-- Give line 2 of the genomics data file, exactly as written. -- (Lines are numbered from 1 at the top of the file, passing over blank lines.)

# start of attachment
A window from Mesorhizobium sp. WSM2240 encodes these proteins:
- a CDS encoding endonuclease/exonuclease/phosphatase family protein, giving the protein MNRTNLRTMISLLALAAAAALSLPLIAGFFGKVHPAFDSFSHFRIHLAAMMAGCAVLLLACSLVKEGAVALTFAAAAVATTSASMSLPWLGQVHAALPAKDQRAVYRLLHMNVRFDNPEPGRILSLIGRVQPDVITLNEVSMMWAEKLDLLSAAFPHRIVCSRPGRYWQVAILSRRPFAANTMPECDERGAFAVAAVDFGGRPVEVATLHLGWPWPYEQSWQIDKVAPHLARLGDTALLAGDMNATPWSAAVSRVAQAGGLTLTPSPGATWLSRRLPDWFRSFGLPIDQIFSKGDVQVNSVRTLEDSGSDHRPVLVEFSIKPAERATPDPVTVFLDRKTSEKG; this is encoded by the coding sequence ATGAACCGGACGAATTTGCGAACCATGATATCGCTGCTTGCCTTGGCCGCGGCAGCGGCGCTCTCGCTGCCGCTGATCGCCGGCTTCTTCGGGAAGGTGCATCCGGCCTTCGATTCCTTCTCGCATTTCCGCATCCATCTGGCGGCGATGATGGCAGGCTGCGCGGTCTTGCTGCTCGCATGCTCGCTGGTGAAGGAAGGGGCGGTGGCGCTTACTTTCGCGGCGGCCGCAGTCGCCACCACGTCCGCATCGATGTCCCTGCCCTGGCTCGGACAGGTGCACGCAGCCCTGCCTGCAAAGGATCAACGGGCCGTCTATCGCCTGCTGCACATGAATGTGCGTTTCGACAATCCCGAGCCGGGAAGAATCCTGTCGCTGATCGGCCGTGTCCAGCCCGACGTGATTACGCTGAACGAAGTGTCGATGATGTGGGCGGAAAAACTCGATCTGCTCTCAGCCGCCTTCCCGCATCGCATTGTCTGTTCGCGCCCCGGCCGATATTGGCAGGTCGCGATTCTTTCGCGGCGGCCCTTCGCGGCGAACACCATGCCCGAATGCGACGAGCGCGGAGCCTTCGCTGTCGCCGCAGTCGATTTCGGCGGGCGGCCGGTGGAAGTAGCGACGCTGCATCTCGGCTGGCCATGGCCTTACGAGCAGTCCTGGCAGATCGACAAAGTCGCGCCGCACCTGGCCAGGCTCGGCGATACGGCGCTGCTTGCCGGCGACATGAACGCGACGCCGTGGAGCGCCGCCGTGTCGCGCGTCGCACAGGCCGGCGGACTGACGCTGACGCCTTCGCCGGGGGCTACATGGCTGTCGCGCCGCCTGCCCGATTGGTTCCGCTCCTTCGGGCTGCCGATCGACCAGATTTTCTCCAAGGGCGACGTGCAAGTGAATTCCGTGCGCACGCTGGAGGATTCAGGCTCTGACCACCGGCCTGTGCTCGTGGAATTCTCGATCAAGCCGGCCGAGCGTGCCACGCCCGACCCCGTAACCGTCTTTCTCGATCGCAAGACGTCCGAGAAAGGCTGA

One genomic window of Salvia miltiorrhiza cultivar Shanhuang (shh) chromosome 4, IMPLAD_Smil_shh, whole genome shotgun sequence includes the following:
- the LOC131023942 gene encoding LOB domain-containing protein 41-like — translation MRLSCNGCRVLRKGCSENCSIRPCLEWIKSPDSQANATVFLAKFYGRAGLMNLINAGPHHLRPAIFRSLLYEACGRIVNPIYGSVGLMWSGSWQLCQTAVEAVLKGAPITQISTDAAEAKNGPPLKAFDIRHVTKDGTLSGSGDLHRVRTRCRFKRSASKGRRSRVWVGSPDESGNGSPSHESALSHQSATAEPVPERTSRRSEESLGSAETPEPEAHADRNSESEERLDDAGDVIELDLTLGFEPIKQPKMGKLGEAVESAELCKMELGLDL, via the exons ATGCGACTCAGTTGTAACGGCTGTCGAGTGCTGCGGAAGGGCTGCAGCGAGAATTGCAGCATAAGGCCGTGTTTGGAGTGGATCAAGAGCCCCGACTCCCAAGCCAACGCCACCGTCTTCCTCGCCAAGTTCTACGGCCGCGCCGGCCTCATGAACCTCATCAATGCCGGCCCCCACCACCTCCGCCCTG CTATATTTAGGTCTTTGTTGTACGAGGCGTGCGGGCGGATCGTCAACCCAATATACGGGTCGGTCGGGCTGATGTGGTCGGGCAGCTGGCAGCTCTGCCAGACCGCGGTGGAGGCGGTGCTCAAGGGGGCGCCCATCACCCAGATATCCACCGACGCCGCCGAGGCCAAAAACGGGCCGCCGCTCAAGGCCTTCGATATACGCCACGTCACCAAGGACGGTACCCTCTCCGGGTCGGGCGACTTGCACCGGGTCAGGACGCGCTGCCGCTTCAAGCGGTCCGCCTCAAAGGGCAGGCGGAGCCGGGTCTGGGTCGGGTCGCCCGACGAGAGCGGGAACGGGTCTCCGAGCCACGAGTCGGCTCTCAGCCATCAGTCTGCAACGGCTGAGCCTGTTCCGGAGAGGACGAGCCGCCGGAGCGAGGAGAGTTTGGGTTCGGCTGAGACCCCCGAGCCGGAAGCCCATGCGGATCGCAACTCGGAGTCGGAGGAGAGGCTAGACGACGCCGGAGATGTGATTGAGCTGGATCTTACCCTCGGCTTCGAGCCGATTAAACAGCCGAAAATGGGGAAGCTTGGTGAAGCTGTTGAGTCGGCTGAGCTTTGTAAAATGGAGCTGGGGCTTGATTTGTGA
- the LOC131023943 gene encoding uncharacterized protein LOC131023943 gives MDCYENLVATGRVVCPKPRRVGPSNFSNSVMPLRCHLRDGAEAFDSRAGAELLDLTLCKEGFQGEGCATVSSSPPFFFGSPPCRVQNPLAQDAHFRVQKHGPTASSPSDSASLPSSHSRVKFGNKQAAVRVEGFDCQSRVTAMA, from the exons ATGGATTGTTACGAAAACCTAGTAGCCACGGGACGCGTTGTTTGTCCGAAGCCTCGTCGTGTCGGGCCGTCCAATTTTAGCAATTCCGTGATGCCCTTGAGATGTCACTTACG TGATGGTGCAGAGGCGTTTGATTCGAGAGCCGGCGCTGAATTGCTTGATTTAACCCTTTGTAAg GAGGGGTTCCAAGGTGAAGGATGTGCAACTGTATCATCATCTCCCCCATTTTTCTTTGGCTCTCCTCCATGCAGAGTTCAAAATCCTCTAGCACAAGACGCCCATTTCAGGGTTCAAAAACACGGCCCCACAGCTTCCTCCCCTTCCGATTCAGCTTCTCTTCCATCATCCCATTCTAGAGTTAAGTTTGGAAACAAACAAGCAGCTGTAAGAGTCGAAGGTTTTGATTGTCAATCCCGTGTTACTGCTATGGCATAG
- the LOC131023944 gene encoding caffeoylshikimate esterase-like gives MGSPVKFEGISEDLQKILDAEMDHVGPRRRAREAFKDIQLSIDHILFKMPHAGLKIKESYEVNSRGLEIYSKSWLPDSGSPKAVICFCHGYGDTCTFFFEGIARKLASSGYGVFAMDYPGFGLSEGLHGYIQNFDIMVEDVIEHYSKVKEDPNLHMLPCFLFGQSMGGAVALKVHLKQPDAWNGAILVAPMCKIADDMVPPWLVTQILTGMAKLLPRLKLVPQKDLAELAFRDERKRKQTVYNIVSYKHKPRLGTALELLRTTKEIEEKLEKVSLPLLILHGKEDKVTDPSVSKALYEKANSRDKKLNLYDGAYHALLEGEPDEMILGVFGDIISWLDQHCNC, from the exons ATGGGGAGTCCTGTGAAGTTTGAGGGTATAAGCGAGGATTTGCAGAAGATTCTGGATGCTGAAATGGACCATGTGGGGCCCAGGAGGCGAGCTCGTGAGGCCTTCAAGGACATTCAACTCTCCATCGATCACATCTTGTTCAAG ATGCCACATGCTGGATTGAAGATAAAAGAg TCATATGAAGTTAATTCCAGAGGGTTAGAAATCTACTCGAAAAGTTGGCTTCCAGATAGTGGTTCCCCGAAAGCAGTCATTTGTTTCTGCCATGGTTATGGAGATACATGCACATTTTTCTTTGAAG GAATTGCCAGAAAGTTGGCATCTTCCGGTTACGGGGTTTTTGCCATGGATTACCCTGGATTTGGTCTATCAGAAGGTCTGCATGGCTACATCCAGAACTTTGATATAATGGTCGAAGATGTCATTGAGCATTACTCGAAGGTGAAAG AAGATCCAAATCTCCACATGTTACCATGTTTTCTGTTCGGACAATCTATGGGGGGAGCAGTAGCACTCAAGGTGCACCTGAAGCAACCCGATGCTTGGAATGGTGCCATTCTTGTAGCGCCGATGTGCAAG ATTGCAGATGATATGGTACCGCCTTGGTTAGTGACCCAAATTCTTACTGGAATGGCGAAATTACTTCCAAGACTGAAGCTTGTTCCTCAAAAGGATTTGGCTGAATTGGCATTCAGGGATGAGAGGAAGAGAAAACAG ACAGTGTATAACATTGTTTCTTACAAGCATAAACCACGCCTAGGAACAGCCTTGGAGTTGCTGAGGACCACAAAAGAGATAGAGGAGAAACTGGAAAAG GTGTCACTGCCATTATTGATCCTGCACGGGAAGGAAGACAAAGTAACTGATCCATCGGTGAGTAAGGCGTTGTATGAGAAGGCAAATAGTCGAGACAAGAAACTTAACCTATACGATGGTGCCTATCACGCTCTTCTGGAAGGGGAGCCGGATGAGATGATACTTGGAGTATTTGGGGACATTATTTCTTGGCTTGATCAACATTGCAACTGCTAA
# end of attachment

- a CDS encoding endonuclease/exonuclease/phosphatase family protein, giving the protein MNRTNLRTMISLLALAAAAALSLPLIAGFFGKVHPAFDSFSHFRIHLAAMMAGCAVLLLACSLVKEGAVALTFAAAAVATTSASMSLPWLGQVHAALPAKDQRAVYRLLHMNVRFDNPEPGRILSLIGRVQPDVITLNEVSMMWAEKLDLLSAAFPHRIVCSRPGRYWQVAILSRRPFAANTMPECDERGAFAVAAVDFGGRPVEVATLHLGWPWPYEQSWQIDKVAPHLARLGDTALLAGDMNATPWSAAVSRVAQAGGLTLTPSPGATWLSRRLPDWFRSFGLPIDQIFSKGDVQVNSVRTLEDSGSDHRPVLVEFSIKPAERATPDPVTVFLDRKTSEKG; this is encoded by the coding sequence ATGAACCGGACGAATTTGCGAACCATGATATCGCTGCTTGCCTTGGCCGCGGCAGCGGCGCTCTCGCTGCCGCTGATCGCCGGCTTCTTCGGGAAGGTGCATCCGGCCTTCGATTCCTTCTCGCATTTCCGCATCCATCTGGCGGCGATGATGGCAGGCTGCGCGGTCTTGCTGCTCGCATGCTCGCTGGTGAAGGAAGGGGCGGTGGCGCTTACTTTCGCGGCGGCCGCAGTCGCCACCACGTCCGCATCGATGTCCCTGCCCTGGCTCGGACAGGTGCACGCAGCCCTGCCTGCAAAGGATCAACGGGCCGTCTATCGCCTGCTGCACATGAATGTGCGTTTCGACAATCCCGAGCCGGGAAGAATCCTGTCGCTGATCGGCCGTGTCCAGCCCGACGTGATTACGCTGAACGAAGTGTCGATGATGTGGGCGGAAAAACTCGATCTGCTCTCAGCCGCCTTCCCGCATCGCATTGTCTGTTCGCGCCCCGGCCGATATTGGCAGGTCGCGATTCTTTCGCGGCGGCCCTTCGCGGCGAACACCATGCCCGAATGCGACGAGCGCGGAGCCTTCGCTGTCGCCGCAGTCGATTTCGGCGGGCGGCCGGTGGAAGTAGCGACGCTGCATCTCGGCTGGCCATGGCCTTACGAGCAGTCCTGGCAGATCGACAAAGTCGCGCCGCACCTGGCCAGGCTCGGCGATACGGCGCTGCTTGCCGGCGACATGAACGCGACGCCGTGGAGCGCCGCCGTGTCGCGCGTCGCACAGGCCGGCGGACTGACGCTGACGCCTTCGCCGGGGGCTACATGGCTGTCGCGCCGCCTGCCCGATTGGTTCCGCTCCTTCGGGCTGCCGATCGACCAGATTTTCTCCAAGGGCGACGTGCAAGTGAATTCCGTGCGCACGCTGGAGGATTCAGGCTCTGACCACCGGCCTGTGCTCGTGGAATTCTCGATCAAGCCGGCCGAGCGTGCCACGCCCGACCCCGTAACCGTCTTTCTCGATCGCAAGACGTCCGAGAAAGGCTGA